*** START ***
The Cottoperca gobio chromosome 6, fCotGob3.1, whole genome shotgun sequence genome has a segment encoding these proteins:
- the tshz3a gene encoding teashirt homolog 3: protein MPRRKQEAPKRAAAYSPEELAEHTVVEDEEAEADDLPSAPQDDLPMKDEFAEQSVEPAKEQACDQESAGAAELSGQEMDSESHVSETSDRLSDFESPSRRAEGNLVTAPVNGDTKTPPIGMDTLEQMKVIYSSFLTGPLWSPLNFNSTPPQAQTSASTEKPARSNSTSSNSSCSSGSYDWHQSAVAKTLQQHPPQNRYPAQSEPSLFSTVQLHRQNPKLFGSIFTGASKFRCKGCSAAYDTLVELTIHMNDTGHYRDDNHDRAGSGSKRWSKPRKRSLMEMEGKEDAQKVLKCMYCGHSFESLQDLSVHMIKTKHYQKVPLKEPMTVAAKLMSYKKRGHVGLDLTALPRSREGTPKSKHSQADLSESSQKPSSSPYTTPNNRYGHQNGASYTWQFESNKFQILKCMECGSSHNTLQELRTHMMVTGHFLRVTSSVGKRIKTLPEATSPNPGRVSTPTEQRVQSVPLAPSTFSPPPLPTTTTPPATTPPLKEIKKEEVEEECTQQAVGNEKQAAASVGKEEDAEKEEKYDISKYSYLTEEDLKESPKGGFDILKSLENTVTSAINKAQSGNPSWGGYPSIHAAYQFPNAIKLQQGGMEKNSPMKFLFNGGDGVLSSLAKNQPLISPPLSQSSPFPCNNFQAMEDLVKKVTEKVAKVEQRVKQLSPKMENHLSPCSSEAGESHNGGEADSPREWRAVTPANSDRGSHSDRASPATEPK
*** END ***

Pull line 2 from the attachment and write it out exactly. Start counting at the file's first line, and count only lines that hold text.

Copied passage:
- the tshz3a gene encoding teashirt homolog 3: protein MPRRKQEAPKRAAAYSPEELAEHTVVEDEEAEADDLPSAPQDDLPMKDEFAEQSVEPAKEQACDQESAGAAELSGQEMDSESHVSETSDRLSDFESPSRRAEGNLVTAPVNGDTKTPPIGMDTLEQMKVIYSSFLTGPLWSPLNFNSTPPQAQTSASTEKPARSNSTSSNSSCSSGSYDWHQSAVAKTLQQHPPQNRYPAQSEPSLFSTVQLHRQNPKLFGSIFTGASKFRCKGCSAAYDTLVELTIHMNDTGHYRDDNHDRAGSGSKRWSKPRKRSLMEMEGKEDAQKVLKCMYCGHSFESLQDLSVHMIKTKHYQKVPLKEPMTVAAKLMSYKKRGHVGLDLTALPRSREGTPKSKHSQADLSESSQKPSSSPYTTPNNRYGHQNGASYTWQFESNKFQILKCMECGSSHNTLQELRTHMMVTGHFLRVTSSVGKRIKTLPEATSPNPGRVSTPTEQRVQSVPLAPSTFSPPPLPTTTTPPATTPPLKEIKKEEVEEECTQQAVGNEKQAAASVGKEEDAEKEEKYDISKYSYLTEEDLKESPKGGFDILKSLENTVTSAINKAQSGNPSWGGYPSIHAAYQFPNAIKLQQGGMEKNSPMKFLFNGGDGVLSSLAKNQPLISPPLSQSSPFPCNNFQAMEDLVKKVTEKVAKVEQRVKQLSPKMENHLSPCSSEAGESHNGGEADSPREWRAVTPANSDRGSHSDRASPATEPK